Historical and Biographical Annals of Columbia and Montour Counties, Pennsylvania, Containing a Concise History of the Two Counties and a Genealogical and Biographical Record of Representative Families ...

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J. H. Beers & Company, 1915 - Columbia County (Pa.)
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This book contains at least several inaccurate statements about the history of the McHenry family. The book confuses Benjamin McHenry the son of Daniel McHenry the original European settler of the Fishing Creek area with Benjamin McHenry the son of Daniel Butterfield McHenry, and gets a few other details wrong along the way. 

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Page 13 - That all persons living in this province who confess and acknowledge the one almighty and eternal God to be the creator, upholder, and ruler of the world...
Page 13 - Sylvania, and they added Penn to it; and though I much opposed it, and went to the King to have it struck out and altered, he said it was past, and would take it upon him; nor could twenty guineas move the under secretary to vary the name; for I feared lest it should be looked on as a vanity in me, and not as a respect in the King, as it truly was, to my father, whom he often mentions with praise.
Page 12 - ... but if the said river shall not extend so far northward, then by the said river so far as it doth extend; and from the head of the said river, the eastern bounds are to be determined by a meridian line, to be drawn from the head of the said river, unto the said forty-third degree.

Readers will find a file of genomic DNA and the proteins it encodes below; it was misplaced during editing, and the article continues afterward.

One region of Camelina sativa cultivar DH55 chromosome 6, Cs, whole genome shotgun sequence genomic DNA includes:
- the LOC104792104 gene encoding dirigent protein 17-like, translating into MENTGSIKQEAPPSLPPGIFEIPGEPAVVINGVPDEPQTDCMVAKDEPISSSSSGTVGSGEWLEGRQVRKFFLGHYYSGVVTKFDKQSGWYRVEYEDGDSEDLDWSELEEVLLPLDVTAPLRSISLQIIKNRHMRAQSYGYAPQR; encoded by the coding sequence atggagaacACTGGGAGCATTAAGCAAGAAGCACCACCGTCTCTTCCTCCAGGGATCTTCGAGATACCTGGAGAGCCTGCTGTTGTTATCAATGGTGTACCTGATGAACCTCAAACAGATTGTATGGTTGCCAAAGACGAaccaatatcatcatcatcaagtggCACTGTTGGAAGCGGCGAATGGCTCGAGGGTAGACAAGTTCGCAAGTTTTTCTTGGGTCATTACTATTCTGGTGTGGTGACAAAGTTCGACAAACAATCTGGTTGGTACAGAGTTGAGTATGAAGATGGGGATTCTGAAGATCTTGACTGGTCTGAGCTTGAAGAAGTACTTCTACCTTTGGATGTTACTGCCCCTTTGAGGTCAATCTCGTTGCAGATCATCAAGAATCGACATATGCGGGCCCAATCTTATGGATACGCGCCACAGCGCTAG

Page 12 - The said land to extend westward five degrees in longitude, to be computed from the said eastern bounds, and the said lands to be bounded on the north by the beginning of the three and fortieth degree of northern latitude, and on the south by a circle drawn at twelve miles...
Page 351 - For ye remember, brethren, our labour and travail : for labouring night and day, because we would not be chargeable unto any of you, we preached unto you the gospel of God.
Page 12 - Lands to bounded on the North by the beginning of the three and fortieth degree of Northern Latitude, and on the South by a circle drawn at twelve miles...
Page 346 - I rejoiced greatly, when the brethren came and testified of the truth that is in thee, even as thou walkest in the truth. 4 I have no greater joy than to hear that my children walk in truth.
Page 488 - Cambridge and traveled more than a hundred miles, through a hideous and trackless wilderness to Hartford. They had no guide but their compass ; made their way over mountains, through swamps, thickets and rivers, which were not passable, but with great difficulty. They had no cover but the heavens, nor any lodgings but those which simple nature afforded them.
Page 488 - Lyman is reported to have began life in the new world as a man of " considerable estate, keeping two servants." John Lyman, known as Lieutenant Lyman, born in High Ongar, September, 1623, came to New England with his father. He married Dorcas, daughter of John Plumb, of Branford, Conn. He settled in Northampton, Mass., where he resided until his death, August 20, 1690.
Page 488 - Turning now to the pages of the Scottish peerage books, we learn that this Earl of Winchester's granddaughter, Elizabeth de Quincey, was the wife of Alexander de Comyn, second Earl of Buchan, who was a descendant of Donalbane, King of Scots, which gives Dewey a " strain

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